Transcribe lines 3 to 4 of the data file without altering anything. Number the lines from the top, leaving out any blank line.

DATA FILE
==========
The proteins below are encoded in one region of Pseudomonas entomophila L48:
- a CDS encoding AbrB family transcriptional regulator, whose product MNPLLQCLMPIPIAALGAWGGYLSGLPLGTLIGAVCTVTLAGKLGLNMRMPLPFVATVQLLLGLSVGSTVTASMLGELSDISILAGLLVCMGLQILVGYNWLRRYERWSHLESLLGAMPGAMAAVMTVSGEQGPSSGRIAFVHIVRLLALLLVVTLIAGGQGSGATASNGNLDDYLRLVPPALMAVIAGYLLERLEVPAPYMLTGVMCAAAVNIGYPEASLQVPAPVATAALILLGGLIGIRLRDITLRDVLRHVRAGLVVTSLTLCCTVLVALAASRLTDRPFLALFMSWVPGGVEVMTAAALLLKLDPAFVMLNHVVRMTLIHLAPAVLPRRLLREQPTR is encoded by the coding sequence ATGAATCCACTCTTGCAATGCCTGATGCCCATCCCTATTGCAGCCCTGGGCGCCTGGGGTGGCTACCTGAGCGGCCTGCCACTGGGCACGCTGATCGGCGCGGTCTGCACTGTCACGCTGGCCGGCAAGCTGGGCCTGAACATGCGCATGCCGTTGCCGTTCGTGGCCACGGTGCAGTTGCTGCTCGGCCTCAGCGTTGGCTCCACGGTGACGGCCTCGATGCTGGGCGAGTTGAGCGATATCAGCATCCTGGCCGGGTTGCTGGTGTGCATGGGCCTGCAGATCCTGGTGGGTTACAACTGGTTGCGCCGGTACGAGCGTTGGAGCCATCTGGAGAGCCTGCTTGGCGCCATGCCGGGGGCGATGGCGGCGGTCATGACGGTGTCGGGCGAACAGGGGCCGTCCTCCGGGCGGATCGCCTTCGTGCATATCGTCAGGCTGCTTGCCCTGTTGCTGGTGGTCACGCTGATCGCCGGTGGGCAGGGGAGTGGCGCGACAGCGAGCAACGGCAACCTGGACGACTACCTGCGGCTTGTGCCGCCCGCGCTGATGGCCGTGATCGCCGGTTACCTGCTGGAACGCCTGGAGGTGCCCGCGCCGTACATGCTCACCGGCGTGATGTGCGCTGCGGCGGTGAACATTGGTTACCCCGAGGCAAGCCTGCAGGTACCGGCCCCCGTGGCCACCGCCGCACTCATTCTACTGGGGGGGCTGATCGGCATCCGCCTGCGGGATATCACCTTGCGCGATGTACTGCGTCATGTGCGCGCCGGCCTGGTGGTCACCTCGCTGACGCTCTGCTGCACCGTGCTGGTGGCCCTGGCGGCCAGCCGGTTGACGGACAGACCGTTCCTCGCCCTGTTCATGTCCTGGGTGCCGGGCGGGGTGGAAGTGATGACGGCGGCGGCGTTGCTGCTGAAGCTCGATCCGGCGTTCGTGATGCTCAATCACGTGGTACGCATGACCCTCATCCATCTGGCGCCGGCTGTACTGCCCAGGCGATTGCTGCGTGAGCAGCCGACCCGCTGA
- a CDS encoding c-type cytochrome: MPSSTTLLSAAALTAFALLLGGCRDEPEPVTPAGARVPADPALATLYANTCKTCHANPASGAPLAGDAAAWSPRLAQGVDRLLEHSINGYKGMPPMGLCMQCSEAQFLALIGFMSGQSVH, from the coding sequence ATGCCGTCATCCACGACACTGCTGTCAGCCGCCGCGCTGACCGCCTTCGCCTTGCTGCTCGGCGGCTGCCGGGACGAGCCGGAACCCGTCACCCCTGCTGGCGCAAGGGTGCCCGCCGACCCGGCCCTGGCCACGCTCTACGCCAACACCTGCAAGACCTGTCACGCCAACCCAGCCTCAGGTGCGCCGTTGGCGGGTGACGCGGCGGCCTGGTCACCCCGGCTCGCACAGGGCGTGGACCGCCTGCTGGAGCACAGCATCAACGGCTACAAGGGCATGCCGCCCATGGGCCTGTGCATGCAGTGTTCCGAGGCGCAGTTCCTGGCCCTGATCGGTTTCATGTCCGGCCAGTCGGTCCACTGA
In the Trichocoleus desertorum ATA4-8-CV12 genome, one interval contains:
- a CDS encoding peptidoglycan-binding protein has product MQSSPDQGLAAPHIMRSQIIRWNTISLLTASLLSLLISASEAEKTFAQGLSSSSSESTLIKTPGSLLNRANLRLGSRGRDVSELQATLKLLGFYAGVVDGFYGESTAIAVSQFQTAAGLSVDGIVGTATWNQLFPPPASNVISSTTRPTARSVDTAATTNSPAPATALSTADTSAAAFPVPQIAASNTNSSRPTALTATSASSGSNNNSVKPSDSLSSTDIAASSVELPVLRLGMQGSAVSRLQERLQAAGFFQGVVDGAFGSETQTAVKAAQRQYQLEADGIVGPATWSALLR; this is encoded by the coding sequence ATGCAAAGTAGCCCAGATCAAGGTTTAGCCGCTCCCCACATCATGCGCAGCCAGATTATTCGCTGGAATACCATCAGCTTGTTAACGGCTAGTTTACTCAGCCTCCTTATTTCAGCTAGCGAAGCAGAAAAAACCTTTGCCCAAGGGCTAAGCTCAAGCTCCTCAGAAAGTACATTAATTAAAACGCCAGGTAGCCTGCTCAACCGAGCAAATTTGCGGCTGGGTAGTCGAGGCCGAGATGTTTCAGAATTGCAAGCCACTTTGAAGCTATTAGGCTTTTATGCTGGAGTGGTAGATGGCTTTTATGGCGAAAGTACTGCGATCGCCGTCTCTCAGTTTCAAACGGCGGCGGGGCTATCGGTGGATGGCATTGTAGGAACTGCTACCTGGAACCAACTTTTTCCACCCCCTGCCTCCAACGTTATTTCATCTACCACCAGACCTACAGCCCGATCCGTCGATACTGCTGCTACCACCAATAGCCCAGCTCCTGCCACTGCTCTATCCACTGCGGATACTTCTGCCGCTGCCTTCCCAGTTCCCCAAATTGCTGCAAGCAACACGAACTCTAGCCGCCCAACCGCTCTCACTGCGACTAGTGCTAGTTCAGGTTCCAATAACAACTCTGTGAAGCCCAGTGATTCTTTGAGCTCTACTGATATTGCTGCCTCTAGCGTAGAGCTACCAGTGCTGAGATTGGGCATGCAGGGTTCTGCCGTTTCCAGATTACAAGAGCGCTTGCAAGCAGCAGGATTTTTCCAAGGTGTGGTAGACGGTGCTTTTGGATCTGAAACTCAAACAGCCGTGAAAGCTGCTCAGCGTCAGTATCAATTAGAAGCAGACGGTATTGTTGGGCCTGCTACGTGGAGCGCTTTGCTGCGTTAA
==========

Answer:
- a CDS encoding c-type cytochrome: MPSSTTLLSAAALTAFALLLGGCRDEPEPVTPAGARVPADPALATLYANTCKTCHANPASGAPLAGDAAAWSPRLAQGVDRLLEHSINGYKGMPPMGLCMQCSEAQFLALIGFMSGQSVH, from the coding sequence ATGCCGTCATCCACGACACTGCTGTCAGCCGCCGCGCTGACCGCCTTCGCCTTGCTGCTCGGCGGCTGCCGGGACGAGCCGGAACCCGTCACCCCTGCTGGCGCAAGGGTGCCCGCCGACCCGGCCCTGGCCACGCTCTACGCCAACACCTGCAAGACCTGTCACGCCAACCCAGCCTCAGGTGCGCCGTTGGCGGGTGACGCGGCGGCCTGGTCACCCCGGCTCGCACAGGGCGTGGACCGCCTGCTGGAGCACAGCATCAACGGCTACAAGGGCATGCCGCCCATGGGCCTGTGCATGCAGTGTTCCGAGGCGCAGTTCCTGGCCCTGATCGGTTTCATGTCCGGCCAGTCGGTCCACTGA
In the Trichocoleus desertorum ATA4-8-CV12 genome, one interval contains: